Games are where I struggle the most.
I know this is JGO, but try Unity, seriously. If there was such a thing for Java I would recommend that. But there isnt and you sound like the type who would enjoy using a lot of premade tools and not having to code low level, which even in libgdx you still have to, to some degree.

I mean what really is the point of doing lower level code and fiddling if you dont even care for it and it makes little sense to do anyway.
The next best thing is libgdx if you wanna use Java, but we just dont have the kind of Editor.

But it also depends on your objective. Do you wanna make games or get better at programming or... whats your ultimate goal?

Offline Bassex96

Senior Devvie

Medals: 5

« Reply #4 - Posted 2017-04-08 03:31:47 »

My posts didn't come off the way I wanted them to, sorry. I was on break at work.

I enjoy programming. I love planning it and writing the code and learning how it works and seeing it work.  I get disheartened about it quite a bit from the frustration of feeling like I'm getting nowhere. The ultimate goal is to learn to code(better) . I'm just having trouble getting past the intermediate level.. Or maybe advancing to the intermediate level.. I'm not really sure. One of my problems is that I jump around a lot while learning. Unity would definitely help me get a game going quicker.. But it wouldn't benefit me as much toward learning to code.

I feel like I'm right in the middle of the learning curve or right at the top and just can't get past it. Its not really the language. As far as for games, it's figuring out how to structure the code or which patterns/algorithms.

For example, and I'll do my best to try to explain what I mean.
I love 2d games and would like to finish a top down game.. I would set a libgdx project up, load a tiled map, make a player class and draw the player but from there, I would be stuck as in how to progress. Maybe an entity component system? But how would I tie it in? How would it actually apply to the game? Will it work? And so on. I'm moreso just rambling now.. It's difficult to explain.

I think a large part of the problem is that I'm not sure where I'm at in terms of skill and what I need to work on or learn next. I've been searching for books but they're either way too basic or way too specific. I can't seem to find the resources that would be beneficial in moving me forward. I've watched a lot of you tube videos on libgdx like Dermetfan and thenewboston and they're great. But they all pretty much go over the same basics.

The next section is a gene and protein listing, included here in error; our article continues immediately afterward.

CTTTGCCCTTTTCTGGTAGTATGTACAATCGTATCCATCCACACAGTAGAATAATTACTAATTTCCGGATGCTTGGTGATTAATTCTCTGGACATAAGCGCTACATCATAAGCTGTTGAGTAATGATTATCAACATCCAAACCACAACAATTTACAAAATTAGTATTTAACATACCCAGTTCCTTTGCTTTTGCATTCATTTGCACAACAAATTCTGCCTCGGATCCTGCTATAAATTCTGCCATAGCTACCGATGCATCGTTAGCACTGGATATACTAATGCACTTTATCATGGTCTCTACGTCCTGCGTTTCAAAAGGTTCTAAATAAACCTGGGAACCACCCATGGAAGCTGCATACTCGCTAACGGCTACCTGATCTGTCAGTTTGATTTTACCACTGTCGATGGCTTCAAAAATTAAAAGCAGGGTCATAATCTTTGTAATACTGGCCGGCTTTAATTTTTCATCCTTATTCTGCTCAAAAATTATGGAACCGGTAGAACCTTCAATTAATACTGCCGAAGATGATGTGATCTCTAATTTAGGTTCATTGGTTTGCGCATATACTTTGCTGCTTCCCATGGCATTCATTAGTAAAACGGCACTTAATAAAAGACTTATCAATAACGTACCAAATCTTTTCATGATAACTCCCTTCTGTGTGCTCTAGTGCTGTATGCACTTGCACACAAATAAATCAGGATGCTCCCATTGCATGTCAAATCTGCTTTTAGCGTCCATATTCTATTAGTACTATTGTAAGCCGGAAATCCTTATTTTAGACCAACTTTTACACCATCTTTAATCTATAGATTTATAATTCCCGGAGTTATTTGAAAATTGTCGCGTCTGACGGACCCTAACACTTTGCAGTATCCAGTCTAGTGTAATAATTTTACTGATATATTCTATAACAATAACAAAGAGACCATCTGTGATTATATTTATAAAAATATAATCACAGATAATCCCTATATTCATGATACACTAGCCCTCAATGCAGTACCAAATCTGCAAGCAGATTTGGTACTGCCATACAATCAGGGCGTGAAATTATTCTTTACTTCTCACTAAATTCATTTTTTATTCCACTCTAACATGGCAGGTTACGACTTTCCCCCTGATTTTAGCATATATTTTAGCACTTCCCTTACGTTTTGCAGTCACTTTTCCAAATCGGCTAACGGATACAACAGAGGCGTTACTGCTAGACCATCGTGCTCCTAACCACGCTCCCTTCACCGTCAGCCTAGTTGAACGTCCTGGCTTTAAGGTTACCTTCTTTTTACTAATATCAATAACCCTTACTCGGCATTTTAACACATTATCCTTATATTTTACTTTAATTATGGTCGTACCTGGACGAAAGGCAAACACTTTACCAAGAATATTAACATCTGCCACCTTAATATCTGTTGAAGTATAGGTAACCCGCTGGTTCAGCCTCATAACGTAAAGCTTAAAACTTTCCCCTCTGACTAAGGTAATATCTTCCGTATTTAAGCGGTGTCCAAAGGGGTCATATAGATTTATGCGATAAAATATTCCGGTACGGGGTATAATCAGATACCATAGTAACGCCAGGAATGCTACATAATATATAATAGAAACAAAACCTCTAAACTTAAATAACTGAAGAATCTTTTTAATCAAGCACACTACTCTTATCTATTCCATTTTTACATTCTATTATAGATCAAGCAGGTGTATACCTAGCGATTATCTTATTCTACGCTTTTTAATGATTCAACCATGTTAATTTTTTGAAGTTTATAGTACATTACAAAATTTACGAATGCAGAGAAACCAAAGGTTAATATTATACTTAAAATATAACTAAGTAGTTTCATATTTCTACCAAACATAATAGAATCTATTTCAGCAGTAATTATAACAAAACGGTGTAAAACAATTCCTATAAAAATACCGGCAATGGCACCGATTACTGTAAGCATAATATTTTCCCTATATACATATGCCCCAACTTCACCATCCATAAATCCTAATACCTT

Another example are bits, I don't seem to understand how to use bits. I know that I can find resources to help me with this, but other issues, I don't even know what to search for.
Offline Catharsis

JGO Ninja

Medals: 73
Projects: 1
Exp: 21 years

TyphonRT rocks!

« Reply #5 - Posted 2017-04-08 06:28:43 »

It seems like you are enjoying your first major plateau experience. Plateauing happens to every programmer, but can be more intense and longer in duration especially if you are working alone / self taught. There are articles out there about plateauing and I'm sure you can find more in a search, but here is one. A cycle forms in this process where when you make the jump to that next plateau the first half of the experience is often refactoring your existing code then potentially problems once again pop up and the search for the next cliff to scale starts once again.

From a game dev perspective going down the traditional OOP route leads to not the best modular code / entity system. The anti-pattern that develops is the "god / blob" object; IE your base game object that everything extends from... As more and more systems are developed the tendency is to push the majority of them up to the god object. What you have built so far is not complex enough for this to have reared its ugly head; note OOP dependency injection should be avoided as it's not a good solution; just a band-aid. This is the main impetus to move to an entity / component system.

Some good book resources (I've not read the first two):
Game Programming Patterns (free web version!)
Game Engine Architecture
OpenGL Superbible

On entity systems / components:
Data Oriented Design
Adam Martin's ES series

I'd start with Game Programming Patterns since it's free; jump right to ECS discussion as it gives a good overview on the why. The others will be much more dense in content and take a lot of time to absorb. Adam Martin has quite a few ES / Java articles though don't take the design advice 100% as the way to do things; it's just one way.

Since you are still getting a grasp on OOP two oldie, but goodies for that is Head First Java and Head First Design Patterns which will provide reasonable coverage of "traditional OOP". This will probably help provide the vantage point to embark further down the data oriented design / entity / component system direction.